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When President Trump announced his plan to sit down for an in-person talk with North Korea's Kim Jong Un, there was one person who was particularly surprised by the move: Christopher R. Hill, a former U.S. diplomat who led negotiations with North Korea in the mid-2000s.
His first reaction to the news?
“Well, great skepticism, obviously,” Hill said this week. “But on the other hand, it's better than him saying, 'I have a new idea for bombing North Korea.'”
On this week's episode of “Can He Do That,” we're talking about Trump's plans to negotiate with North Korea — and how those plans will be shaped by the recent shake-up at the top of the State Department. Can the president successfully navigate this incredibly delicate diplomatic relationship?
Hill, the assistant secretary of state for East Asian and Pacific affairs under President George W. Bush, says he believes that it could be a mistake for Trump to sit down with Kim before sending in diplomats and appointees to lay the initial groundwork.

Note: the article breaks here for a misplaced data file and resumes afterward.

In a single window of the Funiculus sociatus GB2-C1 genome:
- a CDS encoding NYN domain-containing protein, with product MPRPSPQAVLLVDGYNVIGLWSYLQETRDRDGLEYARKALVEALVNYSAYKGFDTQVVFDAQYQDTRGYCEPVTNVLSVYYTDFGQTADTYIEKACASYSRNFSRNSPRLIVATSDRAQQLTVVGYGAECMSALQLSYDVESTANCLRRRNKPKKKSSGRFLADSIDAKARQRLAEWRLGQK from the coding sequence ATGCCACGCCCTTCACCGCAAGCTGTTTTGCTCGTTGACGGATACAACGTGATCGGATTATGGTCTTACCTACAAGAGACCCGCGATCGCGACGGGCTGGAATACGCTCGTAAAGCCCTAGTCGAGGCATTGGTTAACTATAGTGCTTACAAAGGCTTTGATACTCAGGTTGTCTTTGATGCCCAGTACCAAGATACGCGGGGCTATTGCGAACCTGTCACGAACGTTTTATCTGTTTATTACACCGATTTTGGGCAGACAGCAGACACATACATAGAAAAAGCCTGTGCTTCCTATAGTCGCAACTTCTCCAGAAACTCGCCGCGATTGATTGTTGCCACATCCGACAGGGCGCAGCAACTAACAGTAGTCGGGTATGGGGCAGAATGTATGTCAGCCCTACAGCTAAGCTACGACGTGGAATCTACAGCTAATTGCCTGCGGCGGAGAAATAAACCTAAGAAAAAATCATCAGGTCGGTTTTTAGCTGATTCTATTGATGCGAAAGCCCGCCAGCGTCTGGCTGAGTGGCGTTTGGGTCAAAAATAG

“Once you have had the president go in there and not succeed, I'm not sure who else you turn to,” Hill says on the podcast. “So what I think would be a better way to proceed is to begin to have a series of discussions with the North Koreans on what they are prepared to do to tease out what they have apparently said about wanting to give up the nuclear program in return for some kind of security. What do they mean there? Is there something new there? I would think there would be.”
Karen DeYoung, associate editor and senior national security correspondent for The Post, agreed that Trump's strategy on this is unconventional and demonstrates an “enormous amount of confidence in his own ability.” Previous presidents have taken a much more cautious and methodical approach to negotiations with North Korea — but in some ways, Trump's brisk approach might be seen as a tactical opportunity.
“Other people have argued that, well, yes, this has gone on for many, many, many years with North Korea, and it's basically gotten nowhere,” DeYoung says. “And so why not? Why not just go for broke and sit down and have the two leaders sit down, and maybe they will make some kind of big deal?”